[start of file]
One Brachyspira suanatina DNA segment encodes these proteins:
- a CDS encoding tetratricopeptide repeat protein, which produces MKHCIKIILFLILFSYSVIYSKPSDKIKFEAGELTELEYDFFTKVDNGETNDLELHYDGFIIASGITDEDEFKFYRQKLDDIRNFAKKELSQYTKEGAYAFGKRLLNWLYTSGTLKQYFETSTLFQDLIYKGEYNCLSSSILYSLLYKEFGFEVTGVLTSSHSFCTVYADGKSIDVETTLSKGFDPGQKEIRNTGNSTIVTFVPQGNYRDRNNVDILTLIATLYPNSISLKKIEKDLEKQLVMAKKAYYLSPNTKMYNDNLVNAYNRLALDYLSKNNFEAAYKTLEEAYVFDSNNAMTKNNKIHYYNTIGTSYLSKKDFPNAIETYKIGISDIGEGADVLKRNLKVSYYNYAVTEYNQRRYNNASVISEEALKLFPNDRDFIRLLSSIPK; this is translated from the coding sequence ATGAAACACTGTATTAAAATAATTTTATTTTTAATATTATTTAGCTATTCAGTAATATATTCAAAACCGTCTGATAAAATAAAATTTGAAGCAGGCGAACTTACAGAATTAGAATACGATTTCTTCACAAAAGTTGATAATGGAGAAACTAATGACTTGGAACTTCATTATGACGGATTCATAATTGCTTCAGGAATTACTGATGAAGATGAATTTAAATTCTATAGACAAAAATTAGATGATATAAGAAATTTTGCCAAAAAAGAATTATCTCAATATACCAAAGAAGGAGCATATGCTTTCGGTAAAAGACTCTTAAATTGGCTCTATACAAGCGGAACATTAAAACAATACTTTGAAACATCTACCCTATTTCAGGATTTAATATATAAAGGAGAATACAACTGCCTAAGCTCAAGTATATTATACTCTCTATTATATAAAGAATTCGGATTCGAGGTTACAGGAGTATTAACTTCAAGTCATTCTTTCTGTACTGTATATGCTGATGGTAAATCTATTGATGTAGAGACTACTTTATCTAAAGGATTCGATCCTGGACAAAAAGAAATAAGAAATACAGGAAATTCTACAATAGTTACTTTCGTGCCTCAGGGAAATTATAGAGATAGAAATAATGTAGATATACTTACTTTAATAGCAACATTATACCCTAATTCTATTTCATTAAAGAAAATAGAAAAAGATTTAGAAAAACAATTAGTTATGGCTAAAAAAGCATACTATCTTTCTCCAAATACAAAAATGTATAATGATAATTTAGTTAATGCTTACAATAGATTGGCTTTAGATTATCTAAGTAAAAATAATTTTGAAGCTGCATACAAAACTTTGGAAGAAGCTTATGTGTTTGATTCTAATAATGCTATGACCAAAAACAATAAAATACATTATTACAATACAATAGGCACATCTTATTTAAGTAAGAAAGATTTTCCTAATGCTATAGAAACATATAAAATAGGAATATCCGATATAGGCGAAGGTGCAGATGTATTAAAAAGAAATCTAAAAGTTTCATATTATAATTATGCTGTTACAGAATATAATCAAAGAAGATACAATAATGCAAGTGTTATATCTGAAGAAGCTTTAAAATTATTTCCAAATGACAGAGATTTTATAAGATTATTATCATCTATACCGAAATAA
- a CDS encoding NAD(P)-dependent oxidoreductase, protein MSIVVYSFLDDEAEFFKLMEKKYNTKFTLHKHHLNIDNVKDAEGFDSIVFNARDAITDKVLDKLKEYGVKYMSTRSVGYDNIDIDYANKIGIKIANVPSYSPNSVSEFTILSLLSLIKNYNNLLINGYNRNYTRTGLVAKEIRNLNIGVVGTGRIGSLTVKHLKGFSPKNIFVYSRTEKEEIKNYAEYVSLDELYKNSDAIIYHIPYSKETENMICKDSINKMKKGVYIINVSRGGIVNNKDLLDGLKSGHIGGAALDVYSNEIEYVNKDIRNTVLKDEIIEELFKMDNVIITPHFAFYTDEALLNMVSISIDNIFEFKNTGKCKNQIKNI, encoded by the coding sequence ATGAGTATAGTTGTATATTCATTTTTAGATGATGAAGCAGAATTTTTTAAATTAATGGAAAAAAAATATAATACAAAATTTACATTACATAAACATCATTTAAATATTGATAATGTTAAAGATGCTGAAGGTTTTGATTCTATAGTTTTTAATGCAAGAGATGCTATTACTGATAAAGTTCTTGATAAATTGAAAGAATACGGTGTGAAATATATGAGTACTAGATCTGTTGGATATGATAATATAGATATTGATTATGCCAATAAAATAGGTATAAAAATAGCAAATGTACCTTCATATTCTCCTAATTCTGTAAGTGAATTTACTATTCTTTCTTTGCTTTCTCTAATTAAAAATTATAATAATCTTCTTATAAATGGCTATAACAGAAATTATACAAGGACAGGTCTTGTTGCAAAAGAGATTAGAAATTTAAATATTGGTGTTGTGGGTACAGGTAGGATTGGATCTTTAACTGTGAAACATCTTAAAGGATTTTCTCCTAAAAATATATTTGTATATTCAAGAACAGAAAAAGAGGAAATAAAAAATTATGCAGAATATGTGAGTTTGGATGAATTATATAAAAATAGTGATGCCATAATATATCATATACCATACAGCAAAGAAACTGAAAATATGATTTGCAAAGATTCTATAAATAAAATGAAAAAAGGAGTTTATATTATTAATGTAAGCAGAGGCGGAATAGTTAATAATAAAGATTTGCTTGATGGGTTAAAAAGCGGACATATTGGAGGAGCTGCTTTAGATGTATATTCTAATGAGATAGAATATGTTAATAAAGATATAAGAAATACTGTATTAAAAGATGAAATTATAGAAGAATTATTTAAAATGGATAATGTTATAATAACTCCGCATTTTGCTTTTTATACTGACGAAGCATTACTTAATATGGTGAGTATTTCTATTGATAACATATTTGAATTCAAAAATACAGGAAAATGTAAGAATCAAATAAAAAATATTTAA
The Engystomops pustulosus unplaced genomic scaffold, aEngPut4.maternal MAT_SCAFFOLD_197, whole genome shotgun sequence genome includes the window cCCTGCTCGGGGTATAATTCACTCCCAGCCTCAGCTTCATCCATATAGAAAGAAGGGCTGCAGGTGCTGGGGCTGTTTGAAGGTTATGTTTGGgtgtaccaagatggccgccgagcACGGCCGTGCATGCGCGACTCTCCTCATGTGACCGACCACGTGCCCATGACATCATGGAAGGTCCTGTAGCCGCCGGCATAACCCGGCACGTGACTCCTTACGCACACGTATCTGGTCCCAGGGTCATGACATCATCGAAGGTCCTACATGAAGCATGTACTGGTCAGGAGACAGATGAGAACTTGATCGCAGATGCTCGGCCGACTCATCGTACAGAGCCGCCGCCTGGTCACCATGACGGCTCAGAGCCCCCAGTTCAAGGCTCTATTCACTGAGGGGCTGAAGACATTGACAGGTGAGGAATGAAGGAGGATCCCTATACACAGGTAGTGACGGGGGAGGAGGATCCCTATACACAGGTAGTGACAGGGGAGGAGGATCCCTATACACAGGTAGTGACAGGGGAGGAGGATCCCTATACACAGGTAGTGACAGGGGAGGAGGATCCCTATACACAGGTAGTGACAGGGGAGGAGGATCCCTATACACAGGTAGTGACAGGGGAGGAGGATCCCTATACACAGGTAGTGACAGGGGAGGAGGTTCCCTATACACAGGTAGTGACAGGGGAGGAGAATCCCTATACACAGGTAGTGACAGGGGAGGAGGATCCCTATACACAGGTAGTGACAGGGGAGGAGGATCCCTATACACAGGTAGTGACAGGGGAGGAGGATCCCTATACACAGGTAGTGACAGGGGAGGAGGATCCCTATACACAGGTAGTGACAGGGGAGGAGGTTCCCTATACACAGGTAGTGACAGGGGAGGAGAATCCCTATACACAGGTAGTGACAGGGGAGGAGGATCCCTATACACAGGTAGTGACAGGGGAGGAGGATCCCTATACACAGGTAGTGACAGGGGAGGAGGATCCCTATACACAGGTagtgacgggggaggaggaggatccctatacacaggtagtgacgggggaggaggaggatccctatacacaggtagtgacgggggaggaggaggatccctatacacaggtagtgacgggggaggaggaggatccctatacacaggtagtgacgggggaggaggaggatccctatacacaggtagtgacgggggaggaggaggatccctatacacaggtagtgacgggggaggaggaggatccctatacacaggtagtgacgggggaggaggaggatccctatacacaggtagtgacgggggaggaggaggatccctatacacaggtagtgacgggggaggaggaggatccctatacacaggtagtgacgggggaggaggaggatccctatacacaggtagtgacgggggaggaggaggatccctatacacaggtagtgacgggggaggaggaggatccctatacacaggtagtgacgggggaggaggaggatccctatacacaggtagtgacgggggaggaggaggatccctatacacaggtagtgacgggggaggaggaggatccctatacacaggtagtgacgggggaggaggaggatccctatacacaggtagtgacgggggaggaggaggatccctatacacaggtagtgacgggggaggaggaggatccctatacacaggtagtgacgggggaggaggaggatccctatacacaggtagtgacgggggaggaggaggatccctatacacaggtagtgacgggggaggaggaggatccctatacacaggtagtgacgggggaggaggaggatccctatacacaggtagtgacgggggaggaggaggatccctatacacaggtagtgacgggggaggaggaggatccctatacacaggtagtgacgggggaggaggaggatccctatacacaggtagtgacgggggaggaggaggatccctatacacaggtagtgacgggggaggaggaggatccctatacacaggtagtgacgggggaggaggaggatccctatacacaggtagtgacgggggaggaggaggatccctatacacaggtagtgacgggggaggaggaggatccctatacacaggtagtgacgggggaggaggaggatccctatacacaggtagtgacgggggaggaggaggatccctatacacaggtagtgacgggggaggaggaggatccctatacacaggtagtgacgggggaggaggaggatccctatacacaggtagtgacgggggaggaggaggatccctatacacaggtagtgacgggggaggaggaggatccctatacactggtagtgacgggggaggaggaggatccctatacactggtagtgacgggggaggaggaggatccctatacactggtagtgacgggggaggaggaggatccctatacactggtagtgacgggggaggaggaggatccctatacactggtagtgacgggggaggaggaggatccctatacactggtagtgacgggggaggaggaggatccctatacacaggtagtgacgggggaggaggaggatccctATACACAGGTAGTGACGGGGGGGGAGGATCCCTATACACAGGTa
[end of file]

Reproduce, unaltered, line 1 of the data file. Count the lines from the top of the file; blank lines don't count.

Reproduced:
One Brachyspira suanatina DNA segment encodes these proteins: